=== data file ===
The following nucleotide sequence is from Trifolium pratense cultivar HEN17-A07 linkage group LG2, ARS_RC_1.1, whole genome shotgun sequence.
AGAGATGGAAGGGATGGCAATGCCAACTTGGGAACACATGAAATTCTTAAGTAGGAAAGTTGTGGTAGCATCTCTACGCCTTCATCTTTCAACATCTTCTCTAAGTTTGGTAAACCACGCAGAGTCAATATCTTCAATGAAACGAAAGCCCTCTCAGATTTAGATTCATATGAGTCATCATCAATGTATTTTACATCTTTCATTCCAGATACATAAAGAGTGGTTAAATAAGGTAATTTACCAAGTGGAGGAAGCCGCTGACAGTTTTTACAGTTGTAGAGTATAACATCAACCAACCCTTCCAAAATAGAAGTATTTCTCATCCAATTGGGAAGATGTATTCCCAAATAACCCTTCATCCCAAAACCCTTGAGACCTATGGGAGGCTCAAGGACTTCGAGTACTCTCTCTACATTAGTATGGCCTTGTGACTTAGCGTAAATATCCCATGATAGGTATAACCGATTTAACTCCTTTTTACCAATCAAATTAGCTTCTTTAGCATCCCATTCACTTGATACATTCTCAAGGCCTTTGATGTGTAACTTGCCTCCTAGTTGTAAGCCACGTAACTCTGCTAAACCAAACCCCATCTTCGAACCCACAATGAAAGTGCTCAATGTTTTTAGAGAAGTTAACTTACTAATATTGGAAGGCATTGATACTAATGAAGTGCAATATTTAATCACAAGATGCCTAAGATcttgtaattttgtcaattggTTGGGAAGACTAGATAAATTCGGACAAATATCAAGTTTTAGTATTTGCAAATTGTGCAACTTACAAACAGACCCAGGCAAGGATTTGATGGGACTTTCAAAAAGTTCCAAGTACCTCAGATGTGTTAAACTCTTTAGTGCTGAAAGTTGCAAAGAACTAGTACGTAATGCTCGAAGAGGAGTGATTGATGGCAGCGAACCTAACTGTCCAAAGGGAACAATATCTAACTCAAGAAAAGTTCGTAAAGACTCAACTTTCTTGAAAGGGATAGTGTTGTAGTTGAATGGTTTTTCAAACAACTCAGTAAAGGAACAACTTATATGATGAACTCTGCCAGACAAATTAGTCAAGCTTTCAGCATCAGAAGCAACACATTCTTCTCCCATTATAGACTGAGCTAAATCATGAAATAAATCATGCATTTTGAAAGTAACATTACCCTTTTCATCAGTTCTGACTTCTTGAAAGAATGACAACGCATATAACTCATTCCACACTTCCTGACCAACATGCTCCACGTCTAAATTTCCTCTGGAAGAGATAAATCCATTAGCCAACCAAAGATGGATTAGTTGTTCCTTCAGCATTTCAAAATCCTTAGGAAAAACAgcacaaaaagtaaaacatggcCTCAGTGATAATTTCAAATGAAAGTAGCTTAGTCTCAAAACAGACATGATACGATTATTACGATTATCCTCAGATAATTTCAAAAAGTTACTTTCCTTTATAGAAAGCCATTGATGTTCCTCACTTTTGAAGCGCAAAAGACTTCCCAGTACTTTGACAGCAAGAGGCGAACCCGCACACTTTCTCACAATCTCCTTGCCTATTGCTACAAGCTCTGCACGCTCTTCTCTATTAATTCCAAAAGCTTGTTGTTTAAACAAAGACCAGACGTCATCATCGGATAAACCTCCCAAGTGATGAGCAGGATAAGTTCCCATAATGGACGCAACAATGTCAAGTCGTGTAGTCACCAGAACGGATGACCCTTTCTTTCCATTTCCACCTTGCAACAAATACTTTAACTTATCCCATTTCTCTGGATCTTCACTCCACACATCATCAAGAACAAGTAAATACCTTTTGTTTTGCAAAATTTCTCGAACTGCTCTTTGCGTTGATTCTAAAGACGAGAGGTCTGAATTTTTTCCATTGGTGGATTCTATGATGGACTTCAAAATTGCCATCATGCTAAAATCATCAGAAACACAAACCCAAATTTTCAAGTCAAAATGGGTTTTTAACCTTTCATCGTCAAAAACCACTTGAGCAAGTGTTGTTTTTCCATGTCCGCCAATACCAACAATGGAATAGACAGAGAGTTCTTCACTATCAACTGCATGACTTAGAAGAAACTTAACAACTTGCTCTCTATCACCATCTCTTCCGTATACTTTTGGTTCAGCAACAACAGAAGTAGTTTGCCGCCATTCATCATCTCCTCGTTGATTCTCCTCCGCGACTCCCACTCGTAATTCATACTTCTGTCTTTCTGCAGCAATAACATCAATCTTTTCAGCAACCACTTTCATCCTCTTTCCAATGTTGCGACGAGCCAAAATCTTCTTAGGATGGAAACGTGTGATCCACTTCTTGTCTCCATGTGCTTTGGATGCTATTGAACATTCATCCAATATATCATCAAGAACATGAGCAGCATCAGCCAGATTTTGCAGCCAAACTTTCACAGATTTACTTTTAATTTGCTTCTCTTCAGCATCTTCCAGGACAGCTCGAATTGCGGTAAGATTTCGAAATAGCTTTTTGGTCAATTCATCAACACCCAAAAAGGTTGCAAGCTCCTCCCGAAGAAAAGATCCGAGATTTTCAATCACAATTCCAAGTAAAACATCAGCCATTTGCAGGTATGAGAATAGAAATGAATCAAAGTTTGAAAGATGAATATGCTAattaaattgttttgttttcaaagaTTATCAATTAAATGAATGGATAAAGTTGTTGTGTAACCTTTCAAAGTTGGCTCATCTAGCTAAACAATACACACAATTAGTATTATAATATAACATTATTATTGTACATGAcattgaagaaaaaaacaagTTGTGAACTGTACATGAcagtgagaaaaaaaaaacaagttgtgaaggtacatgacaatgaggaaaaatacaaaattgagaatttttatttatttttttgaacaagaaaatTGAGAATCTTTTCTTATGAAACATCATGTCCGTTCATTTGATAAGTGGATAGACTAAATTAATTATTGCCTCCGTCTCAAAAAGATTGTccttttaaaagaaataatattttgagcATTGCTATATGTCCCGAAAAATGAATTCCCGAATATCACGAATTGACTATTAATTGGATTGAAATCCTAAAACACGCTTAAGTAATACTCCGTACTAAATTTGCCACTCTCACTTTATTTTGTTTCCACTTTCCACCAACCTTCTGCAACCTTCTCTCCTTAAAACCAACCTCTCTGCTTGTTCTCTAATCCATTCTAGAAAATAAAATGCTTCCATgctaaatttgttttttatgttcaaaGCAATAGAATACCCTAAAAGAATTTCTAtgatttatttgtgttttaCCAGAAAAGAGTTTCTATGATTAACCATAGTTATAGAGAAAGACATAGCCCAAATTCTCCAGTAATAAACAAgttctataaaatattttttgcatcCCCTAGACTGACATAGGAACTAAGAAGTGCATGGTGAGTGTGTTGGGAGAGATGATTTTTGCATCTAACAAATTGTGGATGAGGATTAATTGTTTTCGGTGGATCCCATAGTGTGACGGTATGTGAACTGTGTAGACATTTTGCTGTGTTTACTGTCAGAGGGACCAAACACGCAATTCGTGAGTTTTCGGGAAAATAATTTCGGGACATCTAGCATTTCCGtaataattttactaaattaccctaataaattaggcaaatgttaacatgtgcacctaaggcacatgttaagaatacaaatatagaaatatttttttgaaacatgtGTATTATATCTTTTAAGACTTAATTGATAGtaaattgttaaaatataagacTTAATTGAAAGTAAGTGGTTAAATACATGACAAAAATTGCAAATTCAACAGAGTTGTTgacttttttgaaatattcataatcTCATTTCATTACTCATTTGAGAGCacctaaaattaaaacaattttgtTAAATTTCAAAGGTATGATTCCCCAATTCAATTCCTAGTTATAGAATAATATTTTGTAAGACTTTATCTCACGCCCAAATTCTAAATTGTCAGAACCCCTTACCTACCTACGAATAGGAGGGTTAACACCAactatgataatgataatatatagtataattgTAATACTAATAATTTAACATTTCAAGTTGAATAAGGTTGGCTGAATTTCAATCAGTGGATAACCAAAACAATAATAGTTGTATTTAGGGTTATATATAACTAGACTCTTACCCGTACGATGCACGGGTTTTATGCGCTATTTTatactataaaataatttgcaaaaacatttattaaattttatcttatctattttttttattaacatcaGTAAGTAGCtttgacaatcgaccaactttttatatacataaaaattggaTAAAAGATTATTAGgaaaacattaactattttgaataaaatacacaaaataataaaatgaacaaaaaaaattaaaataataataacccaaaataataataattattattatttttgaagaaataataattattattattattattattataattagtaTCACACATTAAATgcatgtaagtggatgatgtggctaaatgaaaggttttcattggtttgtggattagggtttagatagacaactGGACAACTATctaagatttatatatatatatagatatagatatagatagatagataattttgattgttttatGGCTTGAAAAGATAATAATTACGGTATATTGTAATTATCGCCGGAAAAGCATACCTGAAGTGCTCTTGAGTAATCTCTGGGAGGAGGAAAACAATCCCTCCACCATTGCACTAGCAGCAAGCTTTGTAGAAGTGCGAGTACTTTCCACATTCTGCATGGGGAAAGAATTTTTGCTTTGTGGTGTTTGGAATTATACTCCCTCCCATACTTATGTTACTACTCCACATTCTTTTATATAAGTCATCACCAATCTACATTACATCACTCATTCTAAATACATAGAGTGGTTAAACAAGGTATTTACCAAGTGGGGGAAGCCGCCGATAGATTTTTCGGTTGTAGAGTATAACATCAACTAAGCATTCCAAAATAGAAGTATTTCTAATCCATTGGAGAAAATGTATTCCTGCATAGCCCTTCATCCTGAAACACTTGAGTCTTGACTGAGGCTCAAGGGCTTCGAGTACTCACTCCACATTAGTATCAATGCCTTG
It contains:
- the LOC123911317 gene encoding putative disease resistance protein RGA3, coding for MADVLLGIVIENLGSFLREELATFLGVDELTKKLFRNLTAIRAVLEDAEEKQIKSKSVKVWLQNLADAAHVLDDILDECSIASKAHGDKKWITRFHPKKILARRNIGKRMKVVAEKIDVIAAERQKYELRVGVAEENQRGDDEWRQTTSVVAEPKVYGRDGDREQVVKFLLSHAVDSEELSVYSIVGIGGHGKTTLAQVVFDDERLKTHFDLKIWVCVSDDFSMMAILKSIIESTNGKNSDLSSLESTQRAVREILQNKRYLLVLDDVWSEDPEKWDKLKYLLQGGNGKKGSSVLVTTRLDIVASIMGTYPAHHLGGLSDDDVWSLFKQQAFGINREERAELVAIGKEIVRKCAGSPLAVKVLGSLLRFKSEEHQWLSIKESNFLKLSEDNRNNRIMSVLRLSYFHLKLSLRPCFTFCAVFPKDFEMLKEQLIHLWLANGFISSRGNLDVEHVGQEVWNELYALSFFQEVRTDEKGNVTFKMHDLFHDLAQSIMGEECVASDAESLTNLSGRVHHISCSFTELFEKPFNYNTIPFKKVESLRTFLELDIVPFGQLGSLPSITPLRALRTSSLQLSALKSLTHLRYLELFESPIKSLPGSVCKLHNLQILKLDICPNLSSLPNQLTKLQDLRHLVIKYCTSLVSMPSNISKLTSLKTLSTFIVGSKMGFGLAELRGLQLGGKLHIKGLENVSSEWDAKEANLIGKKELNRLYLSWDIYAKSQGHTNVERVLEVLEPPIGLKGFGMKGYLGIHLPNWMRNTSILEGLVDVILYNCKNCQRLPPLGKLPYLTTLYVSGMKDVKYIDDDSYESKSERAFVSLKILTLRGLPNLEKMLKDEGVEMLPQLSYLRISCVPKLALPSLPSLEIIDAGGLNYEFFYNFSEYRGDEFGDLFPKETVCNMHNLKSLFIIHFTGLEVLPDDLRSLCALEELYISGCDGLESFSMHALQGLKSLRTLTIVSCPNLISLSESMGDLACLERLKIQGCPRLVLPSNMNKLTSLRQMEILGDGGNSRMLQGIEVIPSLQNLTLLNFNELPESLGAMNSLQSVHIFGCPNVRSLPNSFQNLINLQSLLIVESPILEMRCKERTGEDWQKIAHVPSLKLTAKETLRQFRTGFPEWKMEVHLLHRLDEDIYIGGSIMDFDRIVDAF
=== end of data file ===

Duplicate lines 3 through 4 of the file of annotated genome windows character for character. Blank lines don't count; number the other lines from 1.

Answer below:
It contains:
- the LOC123911317 gene encoding putative disease resistance protein RGA3, coding for MADVLLGIVIENLGSFLREELATFLGVDELTKKLFRNLTAIRAVLEDAEEKQIKSKSVKVWLQNLADAAHVLDDILDECSIASKAHGDKKWITRFHPKKILARRNIGKRMKVVAEKIDVIAAERQKYELRVGVAEENQRGDDEWRQTTSVVAEPKVYGRDGDREQVVKFLLSHAVDSEELSVYSIVGIGGHGKTTLAQVVFDDERLKTHFDLKIWVCVSDDFSMMAILKSIIESTNGKNSDLSSLESTQRAVREILQNKRYLLVLDDVWSEDPEKWDKLKYLLQGGNGKKGSSVLVTTRLDIVASIMGTYPAHHLGGLSDDDVWSLFKQQAFGINREERAELVAIGKEIVRKCAGSPLAVKVLGSLLRFKSEEHQWLSIKESNFLKLSEDNRNNRIMSVLRLSYFHLKLSLRPCFTFCAVFPKDFEMLKEQLIHLWLANGFISSRGNLDVEHVGQEVWNELYALSFFQEVRTDEKGNVTFKMHDLFHDLAQSIMGEECVASDAESLTNLSGRVHHISCSFTELFEKPFNYNTIPFKKVESLRTFLELDIVPFGQLGSLPSITPLRALRTSSLQLSALKSLTHLRYLELFESPIKSLPGSVCKLHNLQILKLDICPNLSSLPNQLTKLQDLRHLVIKYCTSLVSMPSNISKLTSLKTLSTFIVGSKMGFGLAELRGLQLGGKLHIKGLENVSSEWDAKEANLIGKKELNRLYLSWDIYAKSQGHTNVERVLEVLEPPIGLKGFGMKGYLGIHLPNWMRNTSILEGLVDVILYNCKNCQRLPPLGKLPYLTTLYVSGMKDVKYIDDDSYESKSERAFVSLKILTLRGLPNLEKMLKDEGVEMLPQLSYLRISCVPKLALPSLPSLEIIDAGGLNYEFFYNFSEYRGDEFGDLFPKETVCNMHNLKSLFIIHFTGLEVLPDDLRSLCALEELYISGCDGLESFSMHALQGLKSLRTLTIVSCPNLISLSESMGDLACLERLKIQGCPRLVLPSNMNKLTSLRQMEILGDGGNSRMLQGIEVIPSLQNLTLLNFNELPESLGAMNSLQSVHIFGCPNVRSLPNSFQNLINLQSLLIVESPILEMRCKERTGEDWQKIAHVPSLKLTAKETLRQFRTGFPEWKMEVHLLHRLDEDIYIGGSIMDFDRIVDAF